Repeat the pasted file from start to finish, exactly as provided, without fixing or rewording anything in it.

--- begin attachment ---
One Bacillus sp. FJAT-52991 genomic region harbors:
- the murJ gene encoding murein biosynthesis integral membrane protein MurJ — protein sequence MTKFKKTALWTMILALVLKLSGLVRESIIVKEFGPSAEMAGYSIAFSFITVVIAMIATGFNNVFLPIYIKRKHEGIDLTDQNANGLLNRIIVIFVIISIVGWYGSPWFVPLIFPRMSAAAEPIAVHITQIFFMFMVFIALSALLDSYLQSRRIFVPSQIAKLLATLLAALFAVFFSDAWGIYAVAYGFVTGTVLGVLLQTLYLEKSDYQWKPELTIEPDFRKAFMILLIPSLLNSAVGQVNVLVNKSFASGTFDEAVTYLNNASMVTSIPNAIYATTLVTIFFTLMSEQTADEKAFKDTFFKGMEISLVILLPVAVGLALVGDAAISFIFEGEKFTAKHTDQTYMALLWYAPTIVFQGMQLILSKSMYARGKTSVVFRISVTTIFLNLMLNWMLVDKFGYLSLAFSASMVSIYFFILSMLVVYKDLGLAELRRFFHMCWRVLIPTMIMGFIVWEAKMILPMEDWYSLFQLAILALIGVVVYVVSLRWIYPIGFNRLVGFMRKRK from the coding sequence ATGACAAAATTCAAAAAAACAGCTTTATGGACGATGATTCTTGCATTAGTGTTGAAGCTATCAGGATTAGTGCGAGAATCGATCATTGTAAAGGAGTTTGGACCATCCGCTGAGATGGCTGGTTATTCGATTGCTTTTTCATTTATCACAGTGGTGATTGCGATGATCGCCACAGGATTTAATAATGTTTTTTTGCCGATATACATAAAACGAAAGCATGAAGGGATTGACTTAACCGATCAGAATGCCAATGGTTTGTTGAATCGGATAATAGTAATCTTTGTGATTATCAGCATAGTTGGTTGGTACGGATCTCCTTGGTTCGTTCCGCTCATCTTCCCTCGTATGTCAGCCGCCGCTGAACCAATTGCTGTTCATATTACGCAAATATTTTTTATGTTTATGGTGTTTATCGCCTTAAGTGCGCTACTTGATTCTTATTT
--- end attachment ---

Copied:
One Bacillus sp. FJAT-52991 genomic region harbors:
- the murJ gene encoding murein biosynthesis integral membrane protein MurJ — protein sequence MTKFKKTALWTMILALVLKLSGLVRESIIVKEFGPSAEMAGYSIAFSFITVVIAMIATGFNNVFLPIYIKRKHEGIDLTDQNANGLLNRIIVIFVIISIVGWYGSPWFVPLIFPRMSAAAEPIAVHITQIFFMFMVFIALSALLDSYLQSRRIFVPSQIAKLLATLLAALFAVFFSDAWGIYAVAYGFVTGTVLGVLLQTLYLEKSDYQWKPELTIEPDFRKAFMILLIPSLLNSAVGQVNVLVNKSFASGTFDEAVTYLNNASMVTSIPNAIYATTLVTIFFTLMSEQTADEKAFKDTFFKGMEISLVILLPVAVGLALVGDAAISFIFEGEKFTAKHTDQTYMALLWYAPTIVFQGMQLILSKSMYARGKTSVVFRISVTTIFLNLMLNWMLVDKFGYLSLAFSASMVSIYFFILSMLVVYKDLGLAELRRFFHMCWRVLIPTMIMGFIVWEAKMILPMEDWYSLFQLAILALIGVVVYVVSLRWIYPIGFNRLVGFMRKRK from the coding sequence ATGACAAAATTCAAAAAAACAGCTTTATGGACGATGATTCTTGCATTAGTGTTGAAGCTATCAGGATTAGTGCGAGAATCGATCATTGTAAAGGAGTTTGGACCATCCGCTGAGATGGCTGGTTATTCGATTGCTTTTTCATTTATCACAGTGGTGATTGCGATGATCGCCACAGGATTTAATAATGTTTTTTTGCCGATATACATAAAACGAAAGCATGAAGGGATTGACTTAACCGATCAGAATGCCAATGGTTTGTTGAATCGGATAATAGTAATCTTTGTGATTATCAGCATAGTTGGTTGGTACGGATCTCCTTGGTTCGTTCCGCTCATCTTCCCTCGTATGTCAGCCGCCGCTGAACCAATTGCTGTTCATATTACGCAAATATTTTTTATGTTTATGGTGTTTATCGCCTTAAGTGCGCTACTTGATTCTTATTT